Peter Misselbrook's Blog
Oct 25 2019 - Isaiah 57 – No peace for the wicked

This chapter paints a vivid contrast between those who have forsaken the Lord their God to devote themselves to idols and those who have humbled themselves before God.

Have you sometimes heard people use the phrase "Only the good die young"? Isaiah 57 begins with a similar statement. It comes in the context of the judgment that God has poured out on his rebellious people – judgment experienced at the hand of the Babylonians. Many righteous and devout people have perished at this time of distress, but those around them have not taken it to heart; they have not seen that God has deliberately taken away many of those who were devoted to him that he might spare them his judgment and enable them to enter into peace and rest through an early death (vv. 1-2).

The following verses then describe the idolatrous practices which had marked a people whom God had taken into covenant relationship with himself (vv. 3-10). They had turned to Baal worship, including some of its most revolting practices such as performing sexual acts on high places to persuade the fertility god to give abundant harvests. They had even resorted to child sacrifice to try to gain the favour of their idol-gods. The Lord asks them why they had turned away from him; why had they not called to mind all that God had done for them in the past and taken it to heart? (v. 11). The Lord has taken note of their rebellion against him and has brought down his judgment upon them. None of their idols has been able to save them, says the Lord:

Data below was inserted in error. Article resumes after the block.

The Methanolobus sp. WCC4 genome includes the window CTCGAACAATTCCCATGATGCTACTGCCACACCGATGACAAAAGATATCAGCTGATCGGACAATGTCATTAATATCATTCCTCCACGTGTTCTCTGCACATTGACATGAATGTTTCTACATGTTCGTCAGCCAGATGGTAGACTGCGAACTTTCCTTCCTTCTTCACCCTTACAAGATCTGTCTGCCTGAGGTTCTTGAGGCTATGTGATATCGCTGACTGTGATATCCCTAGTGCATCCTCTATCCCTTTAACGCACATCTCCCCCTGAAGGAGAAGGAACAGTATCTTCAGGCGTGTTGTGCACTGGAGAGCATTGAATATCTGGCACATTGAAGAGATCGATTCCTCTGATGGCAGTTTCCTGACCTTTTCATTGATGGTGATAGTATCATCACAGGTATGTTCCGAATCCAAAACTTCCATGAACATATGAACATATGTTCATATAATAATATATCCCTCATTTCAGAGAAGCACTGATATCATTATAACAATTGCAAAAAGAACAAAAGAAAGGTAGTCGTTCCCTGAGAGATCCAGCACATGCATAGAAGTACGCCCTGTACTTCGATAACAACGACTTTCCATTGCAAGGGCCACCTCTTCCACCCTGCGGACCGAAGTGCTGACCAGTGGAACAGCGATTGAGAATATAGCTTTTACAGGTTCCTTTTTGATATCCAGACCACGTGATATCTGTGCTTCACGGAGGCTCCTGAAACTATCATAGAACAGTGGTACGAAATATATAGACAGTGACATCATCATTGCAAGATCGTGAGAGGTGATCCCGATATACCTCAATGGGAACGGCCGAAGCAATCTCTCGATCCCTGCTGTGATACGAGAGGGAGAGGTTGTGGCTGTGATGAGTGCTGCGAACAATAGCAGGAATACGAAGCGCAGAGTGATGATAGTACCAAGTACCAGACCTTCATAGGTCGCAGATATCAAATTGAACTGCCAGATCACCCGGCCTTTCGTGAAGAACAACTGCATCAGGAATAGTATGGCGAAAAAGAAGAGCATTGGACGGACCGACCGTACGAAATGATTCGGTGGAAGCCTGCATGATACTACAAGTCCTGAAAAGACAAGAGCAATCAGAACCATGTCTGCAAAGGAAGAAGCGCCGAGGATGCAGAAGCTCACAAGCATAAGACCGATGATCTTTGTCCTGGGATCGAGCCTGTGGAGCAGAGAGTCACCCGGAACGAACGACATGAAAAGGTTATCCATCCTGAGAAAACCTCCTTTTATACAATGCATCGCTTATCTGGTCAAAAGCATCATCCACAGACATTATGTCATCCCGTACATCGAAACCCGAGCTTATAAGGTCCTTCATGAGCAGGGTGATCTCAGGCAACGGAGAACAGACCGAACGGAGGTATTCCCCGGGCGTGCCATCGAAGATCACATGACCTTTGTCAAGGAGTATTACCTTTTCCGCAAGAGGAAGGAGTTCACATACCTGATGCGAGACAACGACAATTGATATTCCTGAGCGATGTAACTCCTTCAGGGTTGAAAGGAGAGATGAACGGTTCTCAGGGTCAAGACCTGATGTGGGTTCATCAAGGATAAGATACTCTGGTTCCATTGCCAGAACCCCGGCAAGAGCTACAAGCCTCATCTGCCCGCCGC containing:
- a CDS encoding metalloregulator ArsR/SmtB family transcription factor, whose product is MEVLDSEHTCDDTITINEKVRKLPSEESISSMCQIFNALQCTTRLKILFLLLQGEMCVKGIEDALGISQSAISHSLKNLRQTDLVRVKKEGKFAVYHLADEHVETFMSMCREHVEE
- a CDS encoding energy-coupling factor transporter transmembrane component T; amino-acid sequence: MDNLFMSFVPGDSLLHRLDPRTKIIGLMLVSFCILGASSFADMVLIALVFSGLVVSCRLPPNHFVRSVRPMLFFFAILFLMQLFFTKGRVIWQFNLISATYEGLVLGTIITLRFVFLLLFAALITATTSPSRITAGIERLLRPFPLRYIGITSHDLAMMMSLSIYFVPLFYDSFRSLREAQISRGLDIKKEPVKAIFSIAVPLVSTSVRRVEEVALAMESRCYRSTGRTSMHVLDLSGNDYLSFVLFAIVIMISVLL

But whoever takes refuge in me
    will inherit the land and possess my holy mountain. (v.13)

This verse leads us into the second half of the chapter in which the Lord now promises to rescue his people. He had been angered by their idolatry, greed and injustice and had punished them with exile (v. 17). But his anger will not last for ever (v. 16); despite their continuing waywardness (v. 17), the Lord will heal and restore them (v. 18). In particular, the Lord promises to comfort (note the use again of this lovely word) those who have been humbled by their experience of the Lord's judgment, those who mourn over their past rebellion and its consequences (v.18). The Lord promises to dwell,

with the one who is contrite and lowly in spirit,
to revive the spirit of the lowly and to revive the heart of the contrite. (v. 15)

He will put a song of praise on their lips and a sense of peace in their hearts. But, says the Lord, "There is no peace for the wicked" (v. 21).

Idol-gods demanded that their devotees sacrifice their own children, but still they had no power to save. The Living God gave his own beloved Son over to death for us. The judgment that our sins deserved fell on him and through his death and triumphant resurrection the Lord has begun the healing not only of us but of the entire creation. He has declared that his warfare against us is over and has given us a precious sense of his peace which nothing can destroy. This is the fruit of the work of the Suffering Servant, a fruit in which he delights. He has turned our mourning into songs of praise. He has lifted us up from the place of our humiliation to reign with Christ in glory.

Peace, perfect peace, in this dark world of sin?
  The blood of Jesus whispers peace within.

Living God, we thank you for the wonder of our salvation in the Lord Jesus Christ. He has taken us from the realm of your judgment into the realm of your peace. Help us to be a people characterised by a contrite and lowly spirit; a people who constantly recall the great things you have done for us. Heal all that remains broken in our lives and our relationships. Guide us in the way that you would have us go and put a song of praise on our lips that will testify to others of the joy of your salvation.

Peter Misselbrook